• Experience Science provides students in Years 10 - 12 an opportunity to discover what studying science is like at UQ, and how science is applied in industry and everyday life. The event is facilitated by experts from UQ and industry through a series of hands-on, interactive science workshops
  • Contact -
  • For more information visit

Australian National Tritration Competition - St Lucia campus 

SPARQ-ed, hosted by the Dimantina Institute

  • SPARQ-ed aims to promote excellence and innovation in biological and biomedical education by delivering world class specialist programs to Queensland school students and their teachers.
  • Audience - Upper Primary and Middle School Students
  • Costs – Varies depending on the workshop
  • Contact -
  • For more information visit

Wonder of Science - promoting a STEM culture in schools

  • Immerses years 5 to 9 students in authentic and challenging STEM Inquiry
  • Provides Young Science Ambassadors (PhD research students) for visits to schools
  • Includes professional learning for teachers
  • The website provides additional information and details on how to get involved

Marine Research Stations

UQ’s marine research stations provide the ideal location for student camps, with easy access to North Stradbroke Island from Brisbane and to Heron Island from Gladstone. With accommodation and flexible facilities including teaching laboratories and seminar/meeting rooms to suit all groups sizes and self-catering or catered options, the stations provide unique hands-on learning opportunities for your students. Find our more at or

UQ Art Gallery

Your students are invited to visit UQ's Art Gallery which boasts the second largest public art collection in Queensland.

For more information visit the UQ Art Museum website.

UQ Sport

UQ Sport operates the largest multi-sport complex in Queensland. We encourage our members to play their way with 68+ sports and activities, 10+ social sport options, and over 34 different sporting clubs.

At our facilities you can:

  • Break a sweat in 90+ group fitness classes across St Lucia and Gatton,
  • Lift with the best of ‘em at our three-level weights and cardio gym,
  • Make a splash at our Aquatic Centre where you can paddle up a storm with Aquatic Group Fitness classes and Brisbane’s most comprehensive adult swim squad,
  • Sprint to the finish line at our Olympic standard Athletics track,
  • Make a racket at one of 21 tennis courts at our Tennis Centre.

We offer future students a range of exciting, unique and entertaining activities suited even to those who fancy fun over fitness! Contact the UQ School Liaison team for bookings at


Pro Bono Centre

UQ's Pro Bono Centre is passionate about engaging young people's interest in nationally and internationally significant issues, enabling them to better disseminate the information made to the public through government, media and other organisations.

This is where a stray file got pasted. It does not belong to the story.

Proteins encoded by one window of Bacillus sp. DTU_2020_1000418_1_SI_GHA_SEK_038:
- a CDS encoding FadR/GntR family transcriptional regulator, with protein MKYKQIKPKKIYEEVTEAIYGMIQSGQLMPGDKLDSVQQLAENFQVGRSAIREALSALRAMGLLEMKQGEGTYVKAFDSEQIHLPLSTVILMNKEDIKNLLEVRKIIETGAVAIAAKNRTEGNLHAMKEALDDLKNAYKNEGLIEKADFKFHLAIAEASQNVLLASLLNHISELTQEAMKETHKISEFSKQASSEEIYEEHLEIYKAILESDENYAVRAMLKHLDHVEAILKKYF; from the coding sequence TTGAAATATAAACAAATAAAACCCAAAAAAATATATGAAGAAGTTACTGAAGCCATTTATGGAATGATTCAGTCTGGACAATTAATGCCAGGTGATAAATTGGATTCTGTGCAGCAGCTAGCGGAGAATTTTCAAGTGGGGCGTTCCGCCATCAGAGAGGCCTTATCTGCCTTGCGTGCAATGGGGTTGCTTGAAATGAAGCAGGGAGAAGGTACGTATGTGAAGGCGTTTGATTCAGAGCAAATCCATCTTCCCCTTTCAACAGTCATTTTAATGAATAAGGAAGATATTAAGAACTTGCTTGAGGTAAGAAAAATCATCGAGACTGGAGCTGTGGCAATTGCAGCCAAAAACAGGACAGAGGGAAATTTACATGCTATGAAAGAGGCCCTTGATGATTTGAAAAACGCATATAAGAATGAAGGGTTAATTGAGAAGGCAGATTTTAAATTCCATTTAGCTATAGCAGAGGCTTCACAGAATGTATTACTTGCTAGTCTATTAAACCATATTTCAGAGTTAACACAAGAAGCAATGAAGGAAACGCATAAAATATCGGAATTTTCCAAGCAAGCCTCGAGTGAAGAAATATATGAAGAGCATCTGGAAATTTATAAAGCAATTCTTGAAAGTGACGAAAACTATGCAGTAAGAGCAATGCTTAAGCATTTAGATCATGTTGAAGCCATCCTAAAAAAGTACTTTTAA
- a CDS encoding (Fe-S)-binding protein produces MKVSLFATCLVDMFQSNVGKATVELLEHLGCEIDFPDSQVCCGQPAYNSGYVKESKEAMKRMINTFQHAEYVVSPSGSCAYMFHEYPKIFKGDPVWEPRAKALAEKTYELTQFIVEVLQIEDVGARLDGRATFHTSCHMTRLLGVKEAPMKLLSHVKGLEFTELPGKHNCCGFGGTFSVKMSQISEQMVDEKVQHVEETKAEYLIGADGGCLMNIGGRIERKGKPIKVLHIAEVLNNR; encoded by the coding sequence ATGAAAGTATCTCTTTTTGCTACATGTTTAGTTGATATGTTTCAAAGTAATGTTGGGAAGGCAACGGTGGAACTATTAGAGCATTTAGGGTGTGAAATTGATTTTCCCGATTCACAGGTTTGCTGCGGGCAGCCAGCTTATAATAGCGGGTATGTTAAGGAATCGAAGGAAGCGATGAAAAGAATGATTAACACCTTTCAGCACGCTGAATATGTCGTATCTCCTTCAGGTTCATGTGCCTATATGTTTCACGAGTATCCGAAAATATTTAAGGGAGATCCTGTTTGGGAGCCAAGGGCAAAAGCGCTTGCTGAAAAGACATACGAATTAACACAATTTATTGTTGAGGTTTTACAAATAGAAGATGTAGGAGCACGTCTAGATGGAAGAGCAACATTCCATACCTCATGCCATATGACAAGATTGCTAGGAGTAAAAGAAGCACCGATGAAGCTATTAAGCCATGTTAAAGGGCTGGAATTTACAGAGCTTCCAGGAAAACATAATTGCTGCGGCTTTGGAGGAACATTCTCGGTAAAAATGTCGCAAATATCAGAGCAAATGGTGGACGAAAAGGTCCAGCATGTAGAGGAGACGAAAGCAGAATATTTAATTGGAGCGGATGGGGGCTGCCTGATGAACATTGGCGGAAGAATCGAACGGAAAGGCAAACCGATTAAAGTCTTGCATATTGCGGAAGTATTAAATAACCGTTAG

In these sessions, UQ law students plan, write, and facilitate group activities and class discussion seminars to your students on topics such as asylum and refugee law, international humanitarian law plus domestic violence and the law. 

Duration: Varies depending on content

Location: St Lucia campus

Who: Year 9 -12 students

More info:


Human Movement and Nutrition Sciences

UQ HMNS School Visits Program

The Human Movement and Nutrition Sciences School Visits Program is an educational opportunity for secondary students to apply their learning in Senior Health and PE. Students enjoy hands-on involvement in a variety of authentic tasks and learning experiences; exploring subjects such as clinical exercise physiology, biomechanics, sport psychology, sport sciences, and nutrition sciences. During each session students are encouraged to draw upon the principles and concepts taught in your classroom and apply them to practical situations in the School of Human Movement and Nutrition Sciences laboratories. Visits can be tailored according to student requirements.

·       Audience: Students in Years 11 – 12

·       Cost: $200 - $600 per session (subject to change)

·       For more information visit

School Tours and Experience Sessions

Ignite your students interest in the fascinating sciences behind human movement and nutrition with a variety of 'experience' sessions at the School of Human Movement and Nutrition Sciences. Experience sessions may be in the form of hands-on workshops, career presentations, or facility tours. Session topics are available in the areas of exercise physiology, exercise and sport sciences, and nutrition and dietetics. Visits can be tailored according to student interests or requirements.

·       Audience: Students in Years 7 – 12

·       Cost: Please contact to discuss if a small fee will apply

·       Contact: Caroline Day via